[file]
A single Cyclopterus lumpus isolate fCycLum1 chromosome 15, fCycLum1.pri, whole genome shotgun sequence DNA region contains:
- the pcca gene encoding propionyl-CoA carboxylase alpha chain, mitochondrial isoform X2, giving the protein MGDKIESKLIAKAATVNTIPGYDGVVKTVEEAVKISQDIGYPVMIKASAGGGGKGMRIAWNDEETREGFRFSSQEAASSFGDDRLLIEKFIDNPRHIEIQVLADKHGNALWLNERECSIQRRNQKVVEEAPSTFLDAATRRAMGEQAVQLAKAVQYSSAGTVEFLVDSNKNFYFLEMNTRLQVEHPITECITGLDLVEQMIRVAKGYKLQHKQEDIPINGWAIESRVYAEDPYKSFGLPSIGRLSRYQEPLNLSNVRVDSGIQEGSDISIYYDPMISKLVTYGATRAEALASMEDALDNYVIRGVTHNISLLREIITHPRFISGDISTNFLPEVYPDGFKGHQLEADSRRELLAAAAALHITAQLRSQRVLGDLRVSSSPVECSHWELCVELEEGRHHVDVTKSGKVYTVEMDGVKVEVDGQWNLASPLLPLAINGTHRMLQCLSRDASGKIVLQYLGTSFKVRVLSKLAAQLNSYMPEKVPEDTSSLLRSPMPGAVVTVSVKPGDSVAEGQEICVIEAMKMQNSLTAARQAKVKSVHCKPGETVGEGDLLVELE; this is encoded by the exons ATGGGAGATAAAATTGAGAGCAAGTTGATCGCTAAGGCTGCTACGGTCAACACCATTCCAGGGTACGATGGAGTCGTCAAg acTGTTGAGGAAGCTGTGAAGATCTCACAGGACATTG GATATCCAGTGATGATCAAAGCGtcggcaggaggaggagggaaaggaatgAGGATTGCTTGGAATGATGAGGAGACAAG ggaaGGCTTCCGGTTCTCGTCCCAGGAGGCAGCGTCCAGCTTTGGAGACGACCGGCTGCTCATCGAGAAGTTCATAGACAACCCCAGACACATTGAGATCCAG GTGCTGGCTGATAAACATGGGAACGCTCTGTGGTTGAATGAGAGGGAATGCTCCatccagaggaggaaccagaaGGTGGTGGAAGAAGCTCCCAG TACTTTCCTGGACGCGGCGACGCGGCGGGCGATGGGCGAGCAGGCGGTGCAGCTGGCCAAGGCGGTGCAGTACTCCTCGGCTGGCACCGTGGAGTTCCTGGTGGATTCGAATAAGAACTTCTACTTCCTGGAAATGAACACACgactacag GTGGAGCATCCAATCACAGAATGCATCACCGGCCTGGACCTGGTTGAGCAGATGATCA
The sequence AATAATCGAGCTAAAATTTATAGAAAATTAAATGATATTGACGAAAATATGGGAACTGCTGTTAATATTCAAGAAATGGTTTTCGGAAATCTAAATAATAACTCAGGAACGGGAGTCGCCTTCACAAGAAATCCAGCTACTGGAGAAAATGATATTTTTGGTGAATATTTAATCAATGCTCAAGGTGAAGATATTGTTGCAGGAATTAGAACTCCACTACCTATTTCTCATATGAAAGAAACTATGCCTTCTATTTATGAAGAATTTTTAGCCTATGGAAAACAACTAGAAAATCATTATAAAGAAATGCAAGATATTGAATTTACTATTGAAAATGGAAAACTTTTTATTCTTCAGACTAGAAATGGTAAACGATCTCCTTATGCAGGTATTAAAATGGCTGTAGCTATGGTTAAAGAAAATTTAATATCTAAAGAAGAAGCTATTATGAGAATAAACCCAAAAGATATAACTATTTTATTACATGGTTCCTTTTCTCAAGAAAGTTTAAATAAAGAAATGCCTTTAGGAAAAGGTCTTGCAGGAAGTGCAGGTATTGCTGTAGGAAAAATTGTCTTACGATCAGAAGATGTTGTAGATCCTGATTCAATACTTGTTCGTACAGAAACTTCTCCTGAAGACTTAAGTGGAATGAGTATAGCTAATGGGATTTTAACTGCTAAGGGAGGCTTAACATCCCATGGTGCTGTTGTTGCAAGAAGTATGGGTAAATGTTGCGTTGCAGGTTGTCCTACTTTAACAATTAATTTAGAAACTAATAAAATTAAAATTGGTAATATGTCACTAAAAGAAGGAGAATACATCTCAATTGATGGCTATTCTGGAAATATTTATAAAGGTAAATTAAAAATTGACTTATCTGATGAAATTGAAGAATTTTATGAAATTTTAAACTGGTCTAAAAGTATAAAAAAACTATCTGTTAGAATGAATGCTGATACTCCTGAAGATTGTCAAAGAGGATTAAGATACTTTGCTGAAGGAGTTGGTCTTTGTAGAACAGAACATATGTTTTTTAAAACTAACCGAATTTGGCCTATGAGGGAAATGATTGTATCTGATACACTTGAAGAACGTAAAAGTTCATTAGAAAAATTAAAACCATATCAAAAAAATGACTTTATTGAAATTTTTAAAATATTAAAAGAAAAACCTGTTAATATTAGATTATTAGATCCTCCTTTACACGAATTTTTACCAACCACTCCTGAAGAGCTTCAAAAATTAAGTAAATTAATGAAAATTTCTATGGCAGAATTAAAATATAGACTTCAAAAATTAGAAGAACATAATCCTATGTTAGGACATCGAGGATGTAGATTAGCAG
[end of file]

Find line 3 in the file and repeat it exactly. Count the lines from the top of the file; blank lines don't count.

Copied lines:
The sequence AATAATCGAGCTAAAATTTATAGAAAATTAAATGATATTGACGAAAATATGGGAACTGCTGTTAATATTCAAGAAATGGTTTTCGGAAATCTAAATAATAACTCAGGAACGGGAGTCGCCTTCACAAGAAATCCAGCTACTGGAGAAAATGATATTTTTGGTGAATATTTAATCAATGCTCAAGGTGAAGATATTGTTGCAGGAATTAGAACTCCACTACCTATTTCTCATATGAAAGAAACTATGCCTTCTATTTATGAAGAATTTTTAGCCTATGGAAAACAACTAGAAAATCATTATAAAGAAATGCAAGATATTGAATTTACTATTGAAAATGGAAAACTTTTTATTCTTCAGACTAGAAATGGTAAACGATCTCCTTATGCAGGTATTAAAATGGCTGTAGCTATGGTTAAAGAAAATTTAATATCTAAAGAAGAAGCTATTATGAGAATAAACCCAAAAGATATAACTATTTTATTACATGGTTCCTTTTCTCAAGAAAGTTTAAATAAAGAAATGCCTTTAGGAAAAGGTCTTGCAGGAAGTGCAGGTATTGCTGTAGGAAAAATTGTCTTACGATCAGAAGATGTTGTAGATCCTGATTCAATACTTGTTCGTACAGAAACTTCTCCTGAAGACTTAAGTGGAATGAGTATAGCTAATGGGATTTTAACTGCTAAGGGAGGCTTAACATCCCATGGTGCTGTTGTTGCAAGAAGTATGGGTAAATGTTGCGTTGCAGGTTGTCCTACTTTAACAATTAATTTAGAAACTAATAAAATTAAAATTGGTAATATGTCACTAAAAGAAGGAGAATACATCTCAATTGATGGCTATTCTGGAAATATTTATAAAGGTAAATTAAAAATTGACTTATCTGATGAAATTGAAGAATTTTATGAAATTTTAAACTGGTCTAAAAGTATAAAAAAACTATCTGTTAGAATGAATGCTGATACTCCTGAAGATTGTCAAAGAGGATTAAGATACTTTGCTGAAGGAGTTGGTCTTTGTAGAACAGAACATATGTTTTTTAAAACTAACCGAATTTGGCCTATGAGGGAAATGATTGTATCTGATACACTTGAAGAACGTAAAAGTTCATTAGAAAAATTAAAACCATATCAAAAAAATGACTTTATTGAAATTTTTAAAATATTAAAAGAAAAACCTGTTAATATTAGATTATTAGATCCTCCTTTACACGAATTTTTACCAACCACTCCTGAAGAGCTTCAAAAATTAAGTAAATTAATGAAAATTTCTATGGCAGAATTAAAATATAGACTTCAAAAATTAGAAGAACATAATCCTATGTTAGGACATCGAGGATGTAGATTAGCAG